(Nominated by Kathy Talkington)
The group YES ALL DAUGHTERS, started by Norman High School student Danielle Brown, was a recipient of the 2014 Oklahoma Human Rights Award.
|Photo: Kate Carlton Greer, KGOU|
By now, their story is well-known. In November, 2014, hundreds of Norman High School students and parents lined the streets in Norman protesting the school administration’s response to three rape allegations. Protest organizers demanded school officials implement anti-bullying policies to protect future victims.
Yes All Daughters founder Stacey Wright organized the protest after learning from Danielle (her niece) about multiple teenage girls who say they were raped by the same classmate.
Kathy Talkington, a member of the group, says Stacey’s leadership of the group was “most inspiring.”
“She led hundreds of participants into a media blitz,” Talkington said, “that said the victims would not go quietly down in shame. Instead, they rose to the level of bringing in not only the media, but the legislature as well. There were suddenly other schools standing for victims and more media, and it led to Representative Claudia Griffith writing new legislation to be heard and later passed concerning the way schools handle these situations. There is training at both Norman schools, and it will carry over to other schools across Oklahoma.”
On December 10th, the Oklahoma Universal Human Rights
Alliance will honor human rights heroes from around our
great state. A recognition program will take place at the
State Capitol. More information can be found here:
The new law, House Bill 1684, authored by Rep. Claudia Griffith, was approved by the Oklahoma House of Representatives in April of this year. It provides for sexual assault prevention and response education in Oklahoma schools.
Stacey Wright commented on the significance of the bill.
“It’s huge. It’s monumental. I can’t believe what we’ve done in under 6 months. I think it will prepare administrators and hopefully students knowing how to respond to people that have been victims of this kind of violence,” she said.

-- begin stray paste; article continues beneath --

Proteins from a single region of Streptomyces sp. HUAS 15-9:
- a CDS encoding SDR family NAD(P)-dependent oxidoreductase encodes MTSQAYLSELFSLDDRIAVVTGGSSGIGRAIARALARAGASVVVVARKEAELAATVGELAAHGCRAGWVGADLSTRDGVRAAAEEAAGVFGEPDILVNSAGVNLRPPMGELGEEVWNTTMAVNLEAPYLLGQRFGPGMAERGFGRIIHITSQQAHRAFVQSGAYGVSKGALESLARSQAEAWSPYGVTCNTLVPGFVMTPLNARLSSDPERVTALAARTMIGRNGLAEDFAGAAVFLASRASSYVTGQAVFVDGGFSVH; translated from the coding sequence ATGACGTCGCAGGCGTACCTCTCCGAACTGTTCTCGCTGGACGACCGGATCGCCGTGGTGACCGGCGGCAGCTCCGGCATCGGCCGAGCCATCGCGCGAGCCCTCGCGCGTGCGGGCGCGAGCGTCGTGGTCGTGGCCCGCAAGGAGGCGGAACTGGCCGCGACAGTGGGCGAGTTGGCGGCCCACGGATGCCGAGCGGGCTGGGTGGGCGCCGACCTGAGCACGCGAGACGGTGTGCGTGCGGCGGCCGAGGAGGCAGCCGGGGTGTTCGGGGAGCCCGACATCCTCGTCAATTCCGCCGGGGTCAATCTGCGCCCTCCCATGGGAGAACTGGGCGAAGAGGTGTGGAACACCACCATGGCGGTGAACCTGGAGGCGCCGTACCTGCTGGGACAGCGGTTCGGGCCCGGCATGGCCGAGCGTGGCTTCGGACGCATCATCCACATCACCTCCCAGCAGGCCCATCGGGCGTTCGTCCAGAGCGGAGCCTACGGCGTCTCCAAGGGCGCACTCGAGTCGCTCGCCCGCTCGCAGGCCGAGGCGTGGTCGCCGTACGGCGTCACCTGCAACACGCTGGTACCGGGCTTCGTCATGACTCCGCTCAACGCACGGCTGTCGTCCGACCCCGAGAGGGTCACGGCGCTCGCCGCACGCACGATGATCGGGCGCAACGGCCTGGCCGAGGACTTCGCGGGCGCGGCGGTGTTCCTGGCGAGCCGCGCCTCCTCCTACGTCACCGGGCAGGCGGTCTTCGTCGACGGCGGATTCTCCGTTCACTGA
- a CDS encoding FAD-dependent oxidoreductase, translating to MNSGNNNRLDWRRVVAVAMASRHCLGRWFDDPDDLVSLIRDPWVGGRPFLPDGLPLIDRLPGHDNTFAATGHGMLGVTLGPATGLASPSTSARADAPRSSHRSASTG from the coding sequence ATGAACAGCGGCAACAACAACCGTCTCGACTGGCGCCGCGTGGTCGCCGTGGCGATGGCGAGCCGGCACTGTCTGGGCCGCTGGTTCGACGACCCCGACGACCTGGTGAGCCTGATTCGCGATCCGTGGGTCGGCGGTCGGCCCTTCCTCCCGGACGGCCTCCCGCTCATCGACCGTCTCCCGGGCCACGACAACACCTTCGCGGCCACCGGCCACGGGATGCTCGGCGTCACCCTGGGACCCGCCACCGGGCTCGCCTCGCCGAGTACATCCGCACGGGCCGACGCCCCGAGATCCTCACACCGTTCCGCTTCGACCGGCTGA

Stacey’s ambition is to take the Yes All Daughters campaign to the nation and the world.
In March of this year, Stacey set her sights on the United Nations’ 59th Commission on the Status of Women (CSW59). She attended as a delegate of the United Nations Association. The CSW gathers each year to determine and implement goals for gender equality and the empowerment of women worldwide.
“I wouldn’t believe it if I wasn’t living it,” Wright told the Norman Transcript. “It’s been so big, and I think we (Yes All Daughters) all feel that way— just a little bit in awe of the momentum and the fact that we’re seeing action… I think we’re in awe daily.”
Presently, YES ALL Daughters is partnering with a national campaign, SafeBAE, to end sexual violence by educating middle and high school-aged students on sexual violence and safe relationships.
“Girls ages 16-19 are four times more likely than the general population to be victims of rape, attempted rape or sexual assault. Educating teens about safe and healthy relationships is essential to reversing these horrifying statistics,” Wright says.
Wright, along with Danielle Brown and Christina Owen of Yes All Daughters, are traveling to Washington, DC, for the launch.
Article 3 of the
Universal Declaration of Human Rights
“Everyone has the right to life, liberty and security of person.”